“‘Query from South Elkhorn.–What constitutes Baptism? Answer.–The administrator ought to have [been] baptized himself by immersion, legally called to preach gospel, [and] ordained as the Scriptures dictate; and the candidate for baptism should make a profession of faith in Jesus Christ, and be baptized in the name of the Father, of the Son and of the Holy Ghost, by dipping the whole body in water.’”[ix]
1811, Georgia Baptist Association, Georgia
The 16th article (item of business) in the minutes of the 1810 session of the Georgia Baptist Association stated, “Resolved, that the subject of the next circular letter, be our reasons for rejecting Methodist, or Pædobaptist baptism by immersion, as invalid; and that brother Mercer write the same.” In the year 1811 Jesse Mercer wrote this circular letter, which was adopted by the Georgia Association. In summary, the circular says:
“Our reasons, therefore for rejecting baptism by immersion when administered by Pedobaptist ministers, are,
“I. That they are connected with churches clearly out of the apostolic succession, and therefore clearly out of the apostolic commission.
“II. That they have derived their authority, by ordination, from the bishops of Rome, or from individuals, who have taken it on themselves to give it.
“III. That they hold a higher rank in the churches than the apostles did, are not accountable to, and of consequence not triable by the church; but are amenable only to, or among themselves.
“IV. That they all, as we think, administer contrary to the pattern of the Gospel, and some, when occasion requires, will act contrary to their own professed faith. Now as we know of none implicated in this case, but are in some or all of the above defects, either of which we deem sufficient to disqualify for meet gospel administrations invalid.”[x]
1824, Portsmouth Baptist Association, Virginia
In his autobiography, Jeremiah Jeter mentions an incident that took place at the 1824 session of the Portsmouth Association in Virginia. Jeremiah Jeter (at least at the time)[xi] was a proponent of receiving Pædobaptist immersion, but his testimony stands as evidence of landmark principles displayed prominently in the Portsmouth Virginia Association. 1824 was well before the rise of any movement now dubbed Landmarkism.
“In May, 1824, the Portsmouth Baptist Association held its anniversary in the town of Portsmouth, where it was organized in 1791…Of the proceedings of the  Association I recollect nothing, except a discussion on the validity of Pedobaptist immersions. In this conflict I fleshed my youthful sword, and was ingloriously defeated. I had associated with Semple, A. Broaddus, and others among the fathers who maintained the validity of such baptisms, and had adopted their views. As this side of the subject seemed to be feebly supported, I ventured, with probably more courage than discretion, for the first time in my life, to engage in religious controversy. My rashness evoked the chastening rod of Richard Poindexter. He was about fifty years old, of medium size, of swarthy complexion, possessed of a mind remarkable for astuteness and great self-possession and readiness for extempore debate. Dr. [A. M.] Poindexter, with greater culture and breadth of mind, bore a strong intellectual resemblance to his sire. It may be reasonably supposed that I was overmatched in the debate. I remember but a single illustration in the speech of Elder Poindexter. ‘Roundness,’ he said, ‘is essential to a bullet; beat it flat, and it will cease to be a bullet. So certain things—an authorized administrator being among them—are essential to baptism, and without these things it cannot be baptism.’ I made, so far as I can recollect, no attempt to reply. The association decided by an overwhelming vote that Pedobaptist immersions are not valid baptisms. I was defeated, but not convinced.”[xii]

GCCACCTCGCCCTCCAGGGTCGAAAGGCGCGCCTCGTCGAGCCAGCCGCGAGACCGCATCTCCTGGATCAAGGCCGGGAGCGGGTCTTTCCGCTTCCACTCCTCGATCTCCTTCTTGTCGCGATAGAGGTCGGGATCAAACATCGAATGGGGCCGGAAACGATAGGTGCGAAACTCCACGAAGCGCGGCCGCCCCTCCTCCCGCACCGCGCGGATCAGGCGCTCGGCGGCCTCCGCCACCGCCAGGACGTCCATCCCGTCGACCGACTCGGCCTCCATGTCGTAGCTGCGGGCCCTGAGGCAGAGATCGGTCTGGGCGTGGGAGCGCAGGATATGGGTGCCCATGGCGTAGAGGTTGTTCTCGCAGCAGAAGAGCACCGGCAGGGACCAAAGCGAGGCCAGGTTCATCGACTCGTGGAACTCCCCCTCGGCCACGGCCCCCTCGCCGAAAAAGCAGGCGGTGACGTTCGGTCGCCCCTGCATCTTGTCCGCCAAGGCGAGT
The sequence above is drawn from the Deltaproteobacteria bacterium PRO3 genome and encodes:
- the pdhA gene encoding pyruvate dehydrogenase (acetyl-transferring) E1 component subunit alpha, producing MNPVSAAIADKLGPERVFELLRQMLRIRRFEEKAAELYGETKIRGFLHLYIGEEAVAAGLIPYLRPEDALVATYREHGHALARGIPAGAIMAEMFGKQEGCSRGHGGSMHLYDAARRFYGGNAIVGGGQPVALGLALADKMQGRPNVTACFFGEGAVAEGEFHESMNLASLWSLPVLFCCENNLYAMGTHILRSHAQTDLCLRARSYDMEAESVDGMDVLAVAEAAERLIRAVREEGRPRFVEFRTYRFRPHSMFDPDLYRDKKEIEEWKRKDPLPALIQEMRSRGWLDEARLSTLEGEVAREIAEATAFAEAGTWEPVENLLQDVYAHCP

1839, Sandy Creek Baptist Association, North Carolina[xiii]
“Query from the church at Pleasant Grove: ‘Is it consistent with the spirit of the gospel and according to the Scriptures for any regular Baptist church to receive into her fellowship any member or members of another denomination, who have been baptized by immersion, without baptizing them again?’
“Answer: ‘We think it is not.’
“The vote on this query, was unanimous. The Baptist is the only denomination that is not guilty of schism, of making a division when it came into existence. They existed prior to any Pedobaptist denomination now in existence...We cannot admit the validity of their baptism without admitting that they are tare and scriptural, gospel churches…”[xiv]